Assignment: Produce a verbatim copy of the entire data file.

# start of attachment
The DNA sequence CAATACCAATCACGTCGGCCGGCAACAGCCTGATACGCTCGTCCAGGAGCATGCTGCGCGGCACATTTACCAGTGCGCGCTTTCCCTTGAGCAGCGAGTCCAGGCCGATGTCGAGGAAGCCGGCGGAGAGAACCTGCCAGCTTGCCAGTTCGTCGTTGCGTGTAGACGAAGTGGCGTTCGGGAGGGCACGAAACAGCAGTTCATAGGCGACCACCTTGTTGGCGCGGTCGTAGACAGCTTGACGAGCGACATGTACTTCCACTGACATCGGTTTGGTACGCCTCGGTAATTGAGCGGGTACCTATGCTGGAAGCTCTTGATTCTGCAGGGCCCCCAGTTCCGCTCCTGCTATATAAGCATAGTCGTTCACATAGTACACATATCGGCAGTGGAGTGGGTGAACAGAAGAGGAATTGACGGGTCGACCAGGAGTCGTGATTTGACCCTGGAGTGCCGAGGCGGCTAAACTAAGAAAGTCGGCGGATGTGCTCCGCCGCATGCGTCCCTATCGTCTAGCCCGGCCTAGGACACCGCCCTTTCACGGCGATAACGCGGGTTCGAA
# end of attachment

The DNA sequence CAATACCAATCACGTCGGCCGGCAACAGCCTGATACGCTCGTCCAGGAGCATGCTGCGCGGCACATTTACCAGTGCGCGCTTTCCCTTGAGCAGCGAGTCCAGGCCGATGTCGAGGAAGCCGGCGGAGAGAACCTGCCAGCTTGCCAGTTCGTCGTTGCGTGTAGACGAAGTGGCGTTCGGGAGGGCACGAAACAGCAGTTCATAGGCGACCACCTTGTTGGCGCGGTCGTAGACAGCTTGACGAGCGACATGTACTTCCACTGACATCGGTTTGGTACGCCTCGGTAATTGAGCGGGTACCTATGCTGGAAGCTCTTGATTCTGCAGGGCCCCCAGTTCCGCTCCTGCTATATAAGCATAGTCGTTCACATAGTACACATATCGGCAGTGGAGTGGGTGAACAGAAGAGGAATTGACGGGTCGACCAGGAGTCGTGATTTGACCCTGGAGTGCCGAGGCGGCTAAACTAAGAAAGTCGGCGGATGTGCTCCGCCGCATGCGTCCCTATCGTCTAGCCCGGCCTAGGACACCGCCCTTTCACGGCGATAACGCGGGTTCGAA